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The Beating Pulse of Music

The Story of My Pulse With Pink Floyd

Well I don’t know where to begin with the babble on Pink Floyd. I absolutely love this band. Ever since I was a kid in the 80’s, I was exposed to them. My dad played the records and I was awakened from whatever slumber I was trapped inside when I listened to their music. I just want to thank my father for opening up my mind to great music. We didn’t always have a lot of common ground but it was the notes coming from David Gilmour’s Fender Stratocaster that could potentially bring us both to tears. Any time the two of us took a drive in his pickup truck, it was almost a certainty that the band Pink Floyd would be emitting from the car stereo. Ever since I was about 10 years old; I UNDERSTOOD this unique, abstract, bizarre, spacey and progressive rock band. I was hooked.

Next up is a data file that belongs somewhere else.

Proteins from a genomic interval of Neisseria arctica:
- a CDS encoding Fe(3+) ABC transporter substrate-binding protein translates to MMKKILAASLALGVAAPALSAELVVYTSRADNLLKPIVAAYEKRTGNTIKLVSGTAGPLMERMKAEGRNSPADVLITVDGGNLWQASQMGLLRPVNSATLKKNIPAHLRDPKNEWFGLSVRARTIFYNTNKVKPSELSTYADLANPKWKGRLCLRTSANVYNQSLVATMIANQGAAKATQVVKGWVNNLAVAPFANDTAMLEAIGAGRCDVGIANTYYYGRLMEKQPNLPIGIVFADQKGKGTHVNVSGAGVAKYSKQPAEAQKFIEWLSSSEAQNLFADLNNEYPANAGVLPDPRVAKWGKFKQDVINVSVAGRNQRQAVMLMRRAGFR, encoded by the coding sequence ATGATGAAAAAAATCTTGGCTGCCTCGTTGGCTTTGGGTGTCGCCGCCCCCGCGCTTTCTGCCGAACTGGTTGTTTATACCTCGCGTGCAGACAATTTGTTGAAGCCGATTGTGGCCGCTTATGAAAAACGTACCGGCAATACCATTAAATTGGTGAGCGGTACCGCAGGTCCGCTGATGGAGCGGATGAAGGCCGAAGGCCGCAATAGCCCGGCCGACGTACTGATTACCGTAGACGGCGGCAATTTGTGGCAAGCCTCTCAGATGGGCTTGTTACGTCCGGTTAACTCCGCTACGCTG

Then just before I went into college, the 2 of us went to Soldier Field in Chicago and saw Pink Floyd perform one of their last live concerts ever! It was quite an awesome experience. In the summer of 1994, my dad surprised me and bought 2 tickets for us to go see Pink Floyd live. It was my first concert ever. I was 18 years old. I was so pumped. The band takes the stage. I am among a crowd of 50,000 people with my dad screaming and shouting. I have never been to a rock show as awesome as that one in my entire life…been chasing that high for 24 years…my dad raised the bar right out of the gate. I still have my ticket stub and I bought a T Shirt.